Speaking on BBC Radio 4's Today programme, the transport secretary said people had misunderstood the key term "regulatory alignment" which has been the focus of the debate.

Some Eurosceptics who do not want to keep close ties to Brussels fear this could hamper the UK's ability to strike trade deals with other countries.

But Mr Grayling, a key Leave campaigner in the 2016 referendum, said: "We don't have to have, and we've never said we will, and we don't want, to have a situation where in future our laws are identical to the European Union.

"There will be areas where we do do things in a very similar way, there will be areas in which we don't do things in the a very similar way and that's all the PM was seeking to ensure - to make sure trade flows as freely as possible across the border."

He added: "I remain absolutely optimistic that we will reach a successful point, we will move on to the trade talks, because ultimately it is in everybody's interests for that to happen."

What is the deadline for a deal?

The BBC's Adam Fleming said that following an update from chief EU negotiator Michel Barnier on Wednesday, EU member states agreed there must be clarity within 48 hours for them to have enough time to consult with their capitals about draft guidelines for phase two of the talks.

At the 14-15 December summit, European leaders will decide whether enough progress has been made in the negotiations on Ireland, the UK's "divorce bill" and citizens' rights so far to open trade talks.

On Wednesday the Republic of Ireland's Prime Minister Leo Varadkar said he expected Theresa May to come up with a new wording aimed at satisfying all parties, adding: "I expressed my willingness to consider that."

A European Commission spokesman said on Thursday that things have to be sorted this week, adding: "Our week includes Sunday."

Not all Theresa May's MPs agree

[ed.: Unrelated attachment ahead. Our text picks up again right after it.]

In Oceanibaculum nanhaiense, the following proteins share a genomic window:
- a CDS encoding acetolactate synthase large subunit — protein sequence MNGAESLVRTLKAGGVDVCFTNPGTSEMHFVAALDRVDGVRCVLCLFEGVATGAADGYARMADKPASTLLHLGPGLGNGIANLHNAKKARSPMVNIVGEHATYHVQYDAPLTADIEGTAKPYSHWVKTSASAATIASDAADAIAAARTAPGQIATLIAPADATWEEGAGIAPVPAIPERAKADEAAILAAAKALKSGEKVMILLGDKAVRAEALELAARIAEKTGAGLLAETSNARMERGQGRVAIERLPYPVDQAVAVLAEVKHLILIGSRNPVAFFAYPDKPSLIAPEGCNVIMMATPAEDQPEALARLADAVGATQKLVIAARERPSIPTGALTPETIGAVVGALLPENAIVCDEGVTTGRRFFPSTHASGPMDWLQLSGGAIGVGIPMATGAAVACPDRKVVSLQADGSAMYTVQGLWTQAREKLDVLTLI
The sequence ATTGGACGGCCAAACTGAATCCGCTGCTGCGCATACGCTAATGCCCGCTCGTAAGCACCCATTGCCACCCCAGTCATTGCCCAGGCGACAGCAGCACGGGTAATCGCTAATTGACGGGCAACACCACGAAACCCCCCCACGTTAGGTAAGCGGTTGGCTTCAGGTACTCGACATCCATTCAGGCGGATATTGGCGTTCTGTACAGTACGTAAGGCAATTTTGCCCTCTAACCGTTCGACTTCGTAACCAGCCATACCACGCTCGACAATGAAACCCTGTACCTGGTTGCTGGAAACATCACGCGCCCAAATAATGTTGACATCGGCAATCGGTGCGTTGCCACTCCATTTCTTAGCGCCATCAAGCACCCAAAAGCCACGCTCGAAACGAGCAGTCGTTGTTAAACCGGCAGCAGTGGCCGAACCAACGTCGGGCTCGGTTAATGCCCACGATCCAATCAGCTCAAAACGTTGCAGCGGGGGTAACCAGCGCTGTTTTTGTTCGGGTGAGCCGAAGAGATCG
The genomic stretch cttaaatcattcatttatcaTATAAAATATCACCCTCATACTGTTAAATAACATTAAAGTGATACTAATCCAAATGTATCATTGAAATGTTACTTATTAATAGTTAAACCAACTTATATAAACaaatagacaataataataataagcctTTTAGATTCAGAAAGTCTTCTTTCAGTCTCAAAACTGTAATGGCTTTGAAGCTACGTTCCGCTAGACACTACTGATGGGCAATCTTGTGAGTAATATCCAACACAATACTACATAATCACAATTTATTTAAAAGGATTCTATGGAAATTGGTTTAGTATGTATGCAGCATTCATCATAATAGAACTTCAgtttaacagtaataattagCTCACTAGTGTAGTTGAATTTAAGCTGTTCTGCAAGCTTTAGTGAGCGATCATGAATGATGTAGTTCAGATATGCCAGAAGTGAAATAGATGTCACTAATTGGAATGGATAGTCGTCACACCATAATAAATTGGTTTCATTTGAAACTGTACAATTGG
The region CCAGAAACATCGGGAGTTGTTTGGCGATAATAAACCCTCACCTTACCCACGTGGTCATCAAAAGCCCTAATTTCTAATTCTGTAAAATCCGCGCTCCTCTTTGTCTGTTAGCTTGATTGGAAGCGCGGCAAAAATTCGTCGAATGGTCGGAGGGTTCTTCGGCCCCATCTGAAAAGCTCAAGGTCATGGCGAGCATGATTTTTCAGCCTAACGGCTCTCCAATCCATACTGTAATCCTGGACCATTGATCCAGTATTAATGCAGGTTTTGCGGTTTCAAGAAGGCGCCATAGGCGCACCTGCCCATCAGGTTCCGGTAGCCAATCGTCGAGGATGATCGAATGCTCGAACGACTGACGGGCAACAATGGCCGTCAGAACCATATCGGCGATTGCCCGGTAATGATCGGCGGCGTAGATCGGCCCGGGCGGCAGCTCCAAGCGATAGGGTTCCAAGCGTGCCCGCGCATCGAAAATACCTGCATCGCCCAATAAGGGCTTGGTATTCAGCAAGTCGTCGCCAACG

As well as trying to appease the DUP, Dublin and Brussels, Theresa May also needs Conservative MPs to back whatever solution she puts forward.

But not all of them agree - and the pressure on the prime minister was underlined on Wednesday when 19 Tory MPs who back a "soft Brexit" wrote to her saying it was "highly irresponsible" for anyone to dictate terms which may scupper a deal.

This followed Eurosceptic MPs urging her to lay down new red lines before agreeing to hand over any money.

In the latest letter, the 19 MPs - who largely backed Remain in the 2016 referendum - say they support the PM's handling of the negotiations, in particular the "political and practical difficulties" relating to the Irish border.

But they hit out at what they say are attempts by some in their party to paint a no-deal scenario in which the UK failed to agree a trade agreement as "some status quo which the UK simply opts to adopt".

The MPs included former cabinet ministers Stephen Crabb, Dominic Grieve, Anna Soubry and Nicky Morgan.

Should Brexit be delayed?

That's the suggestion from a House of Lords committee, which says a "time-limited extension of the UK's EU membership" would "buy time" for a deal to be reached.

The committee doubts exit negotiations will be completed by the scheduled departure date of March 2019.

The UK is due to leave the EU at this point because Theresa May formally triggered a two-year countdown to Brexit in March 2017.

The government does not agree, and says it is confident negotiations can be completed by March 2019.

But the Lords committee says: "The overwhelming weight of evidence suggests that this will be impossible.

"If buying a bit more time means that we get a better outcome, which benefits businesses and citizens on both sides, a short extension of EU membership may be a price worth paying."